Making a Statement, Five Major Museums Acquire 51 Works by African American Artists From the Souls Grown Deep Foundation

The foundation supports self-taught black artists from the American South.

Purvis Young, Sometimes I Get Emotion From the Game has been acquired by the Morgan Library & Museum in New York from Souls Grown Deep. Four other museums have added works from the foundation to their collection. Photo by Stephen Pitkin/Pitkin Studio.
Purvis Young, Sometimes I Get Emotion From the Game has been acquired by the Morgan Library & Museum in New York from Souls Grown Deep. Photo by Stephen Pitkin/Pitkin Studio.

Five more museums have acquired works of art from the non-profit Souls Grown Deep Foundation, which collects and promotes the work of African American artists from the southern US.

A total of 51 works by 30 black self-taught artists will become part of the collections of the Brooklyn Museum, New York’s Morgan Library & Museum, Atlanta’s Spelman College Museum of Fine Art, the Dallas Museum of Art and the Museum of Fine Arts, Boston. The works are worth a total of about $1.6 million, though the museums paid a discounted rate of $455,000 for the partial gifts.

“There is an awakening of interest in African-American art from museums trying to be inclusive and diverse,” Souls Grown Deep president Maxwell Anderson told the New York Times.

Souls Grown Deep founder William Arnett began collecting art in the Deep South in the 1980s. He started the foundation as a way to stage exhibitions and conduct scholarly research about previously unknown artists such as Thornton Dial, Purvis Young, and Lonnie Holley, and the Gee’s Bend quilters, a women’s collective from rural Alabama.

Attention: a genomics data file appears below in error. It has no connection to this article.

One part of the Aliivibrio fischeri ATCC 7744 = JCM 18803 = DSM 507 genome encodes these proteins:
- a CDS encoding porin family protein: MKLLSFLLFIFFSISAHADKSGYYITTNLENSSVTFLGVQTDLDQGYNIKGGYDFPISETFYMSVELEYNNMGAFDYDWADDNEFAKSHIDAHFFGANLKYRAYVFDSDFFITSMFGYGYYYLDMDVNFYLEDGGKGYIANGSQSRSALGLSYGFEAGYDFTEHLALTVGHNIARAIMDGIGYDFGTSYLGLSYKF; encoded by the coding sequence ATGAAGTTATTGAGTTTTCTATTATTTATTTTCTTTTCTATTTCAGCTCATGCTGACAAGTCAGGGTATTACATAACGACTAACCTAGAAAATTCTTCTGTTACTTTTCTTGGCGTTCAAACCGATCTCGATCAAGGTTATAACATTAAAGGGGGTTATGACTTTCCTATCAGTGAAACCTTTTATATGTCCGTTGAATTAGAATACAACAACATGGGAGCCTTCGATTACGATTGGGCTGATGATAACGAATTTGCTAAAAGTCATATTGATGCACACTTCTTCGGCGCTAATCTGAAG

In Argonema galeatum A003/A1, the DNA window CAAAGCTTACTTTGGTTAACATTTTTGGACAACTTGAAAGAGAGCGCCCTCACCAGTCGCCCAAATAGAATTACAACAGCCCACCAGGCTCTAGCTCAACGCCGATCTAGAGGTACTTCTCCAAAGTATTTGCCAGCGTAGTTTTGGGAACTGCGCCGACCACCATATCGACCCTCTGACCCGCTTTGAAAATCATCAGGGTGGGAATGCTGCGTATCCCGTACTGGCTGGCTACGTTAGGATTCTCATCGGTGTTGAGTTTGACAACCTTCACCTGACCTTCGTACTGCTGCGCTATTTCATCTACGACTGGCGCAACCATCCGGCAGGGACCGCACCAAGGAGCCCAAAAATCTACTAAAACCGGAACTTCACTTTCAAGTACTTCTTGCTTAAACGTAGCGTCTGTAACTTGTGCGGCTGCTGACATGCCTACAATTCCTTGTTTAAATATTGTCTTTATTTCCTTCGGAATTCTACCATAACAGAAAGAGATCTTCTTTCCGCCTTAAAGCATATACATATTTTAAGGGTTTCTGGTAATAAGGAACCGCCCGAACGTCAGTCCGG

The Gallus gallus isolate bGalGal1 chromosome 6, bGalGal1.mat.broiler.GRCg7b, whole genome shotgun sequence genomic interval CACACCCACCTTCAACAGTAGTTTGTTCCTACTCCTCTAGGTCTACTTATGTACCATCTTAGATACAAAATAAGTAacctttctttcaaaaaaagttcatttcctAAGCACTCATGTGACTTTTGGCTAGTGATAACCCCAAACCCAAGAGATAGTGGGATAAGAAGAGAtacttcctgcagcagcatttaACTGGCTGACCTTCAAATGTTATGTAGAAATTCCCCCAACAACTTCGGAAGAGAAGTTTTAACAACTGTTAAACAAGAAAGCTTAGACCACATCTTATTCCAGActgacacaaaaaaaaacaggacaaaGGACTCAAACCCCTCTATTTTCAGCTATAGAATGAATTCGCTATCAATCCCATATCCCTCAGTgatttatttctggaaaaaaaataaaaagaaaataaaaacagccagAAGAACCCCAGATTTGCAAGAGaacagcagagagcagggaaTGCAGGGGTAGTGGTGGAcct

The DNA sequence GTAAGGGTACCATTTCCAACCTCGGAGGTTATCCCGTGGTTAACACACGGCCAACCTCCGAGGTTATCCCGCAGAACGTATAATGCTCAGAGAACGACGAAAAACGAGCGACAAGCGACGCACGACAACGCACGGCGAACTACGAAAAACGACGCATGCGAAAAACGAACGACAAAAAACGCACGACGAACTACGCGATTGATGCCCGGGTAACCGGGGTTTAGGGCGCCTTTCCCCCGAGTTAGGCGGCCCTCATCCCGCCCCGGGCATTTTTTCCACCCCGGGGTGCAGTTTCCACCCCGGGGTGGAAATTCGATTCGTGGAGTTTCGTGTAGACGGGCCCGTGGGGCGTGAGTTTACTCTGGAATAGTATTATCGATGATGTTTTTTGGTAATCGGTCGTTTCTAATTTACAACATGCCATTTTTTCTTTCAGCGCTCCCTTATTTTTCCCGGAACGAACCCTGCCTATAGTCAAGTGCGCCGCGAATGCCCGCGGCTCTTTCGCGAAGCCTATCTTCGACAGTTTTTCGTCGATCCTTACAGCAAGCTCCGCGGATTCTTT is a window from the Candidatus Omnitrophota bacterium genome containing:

Since 2016, Anderson has been working to place the collection at various museums across the country. The Morgan, with its usual focus on Old Masters, was not among the institutions Anderson had thought to approach, but its interest could be a good barometer of the foundation’s success in changing the narrative around African American art of the South.

“Artists from the mainstream are looking at this kind of art,” Morgan curator Isabelle Dervaux told the Times.

Thorton Dial, <em>Fading</em> (2002) is being auctioned this week at Christie's New York by Souls Grown Deep to benefit the foundation's new internship grant program. Photo by Stephen Pitkin/Pitkin Studio.

Thornton Dial, Fading (2002), is being auctioned this week at Christie’s New York by Souls Grown Deep to benefit the foundation’s new internship grant program. Photo by Stephen Pitkin/Pitkin Studio.

Other past acquisitions from the Souls Grown Deep collection, which contained about 1,300 works at its peak, include a 57-work donation to New York’s Metropolitan Museum of Art in 2014, and 62 works that entered the collection of the Fine Arts Museums of San Francisco through a joint gift and purchase in 2017. To date, 12 museums across the country now own more than 300 works acquired through Souls Grown Deep. The Met showcased its works from the foundation in the show “History Refused to Die,” which closed in September.

The foundation is also selling works on the public market for the first time this week. On Friday, Dial’s Fading (2002) will be offered at the post-war and contemporary art sale at Christie’s New York, where it is expected to fetch $60,000–80,000.

The proceeds from both the museum acquisitions and the upcoming auction will benefit Souls Grown Deep’s new grant program, which will kick off with paid internships for students of color at the Virginia Museum of Fine Arts, the New Orleans Museum of Art, and the Philadelphia Museum of Art, three institutions that have acquired work from the foundation in the past. The organization also plans to create grants in support of the women of Gee’s Bend, who still live in the impoverished rural area despite growing appreciation of their work in the art world—a response to the criticism that the community hasn’t reaped the benefits of their work’s popularity.


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